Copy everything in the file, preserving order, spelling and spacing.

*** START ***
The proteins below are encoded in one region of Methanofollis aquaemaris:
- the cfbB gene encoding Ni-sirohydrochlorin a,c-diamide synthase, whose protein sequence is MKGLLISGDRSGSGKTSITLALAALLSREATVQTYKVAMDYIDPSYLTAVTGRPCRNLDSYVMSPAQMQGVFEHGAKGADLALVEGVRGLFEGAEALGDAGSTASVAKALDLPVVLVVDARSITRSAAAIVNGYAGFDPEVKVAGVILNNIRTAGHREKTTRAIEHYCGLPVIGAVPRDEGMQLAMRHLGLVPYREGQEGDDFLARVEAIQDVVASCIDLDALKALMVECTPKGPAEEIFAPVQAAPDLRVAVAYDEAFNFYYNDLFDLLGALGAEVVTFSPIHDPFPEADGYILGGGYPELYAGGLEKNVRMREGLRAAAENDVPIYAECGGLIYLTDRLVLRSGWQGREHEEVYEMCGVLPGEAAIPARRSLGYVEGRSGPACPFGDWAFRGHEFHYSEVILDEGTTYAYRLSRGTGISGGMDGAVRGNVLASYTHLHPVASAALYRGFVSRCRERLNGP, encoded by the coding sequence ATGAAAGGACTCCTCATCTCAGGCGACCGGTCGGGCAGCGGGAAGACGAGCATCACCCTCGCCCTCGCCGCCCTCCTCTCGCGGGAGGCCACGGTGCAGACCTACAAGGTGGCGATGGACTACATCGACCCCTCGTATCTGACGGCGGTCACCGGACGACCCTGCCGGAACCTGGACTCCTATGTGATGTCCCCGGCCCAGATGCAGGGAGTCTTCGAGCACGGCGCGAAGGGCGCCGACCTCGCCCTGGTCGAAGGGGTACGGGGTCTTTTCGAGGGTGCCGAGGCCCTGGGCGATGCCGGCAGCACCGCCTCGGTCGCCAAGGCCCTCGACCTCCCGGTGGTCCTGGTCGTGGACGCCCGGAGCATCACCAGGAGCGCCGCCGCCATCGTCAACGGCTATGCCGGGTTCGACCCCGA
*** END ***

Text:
The proteins below are encoded in one region of Methanofollis aquaemaris:
- the cfbB gene encoding Ni-sirohydrochlorin a,c-diamide synthase, whose protein sequence is MKGLLISGDRSGSGKTSITLALAALLSREATVQTYKVAMDYIDPSYLTAVTGRPCRNLDSYVMSPAQMQGVFEHGAKGADLALVEGVRGLFEGAEALGDAGSTASVAKALDLPVVLVVDARSITRSAAAIVNGYAGFDPEVKVAGVILNNIRTAGHREKTTRAIEHYCGLPVIGAVPRDEGMQLAMRHLGLVPYREGQEGDDFLARVEAIQDVVASCIDLDALKALMVECTPKGPAEEIFAPVQAAPDLRVAVAYDEAFNFYYNDLFDLLGALGAEVVTFSPIHDPFPEADGYILGGGYPELYAGGLEKNVRMREGLRAAAENDVPIYAECGGLIYLTDRLVLRSGWQGREHEEVYEMCGVLPGEAAIPARRSLGYVEGRSGPACPFGDWAFRGHEFHYSEVILDEGTTYAYRLSRGTGISGGMDGAVRGNVLASYTHLHPVASAALYRGFVSRCRERLNGP, encoded by the coding sequence ATGAAAGGACTCCTCATCTCAGGCGACCGGTCGGGCAGCGGGAAGACGAGCATCACCCTCGCCCTCGCCGCCCTCCTCTCGCGGGAGGCCACGGTGCAGACCTACAAGGTGGCGATGGACTACATCGACCCCTCGTATCTGACGGCGGTCACCGGACGACCCTGCCGGAACCTGGACTCCTATGTGATGTCCCCGGCCCAGATGCAGGGAGTCTTCGAGCACGGCGCGAAGGGCGCCGACCTCGCCCTGGTCGAAGGGGTACGGGGTCTTTTCGAGGGTGCCGAGGCCCTGGGCGATGCCGGCAGCACCGCCTCGGTCGCCAAGGCCCTCGACCTCCCGGTGGTCCTGGTCGTGGACGCCCGGAGCATCACCAGGAGCGCCGCCGCCATCGTCAACGGCTATGCCGGGTTCGACCCCGA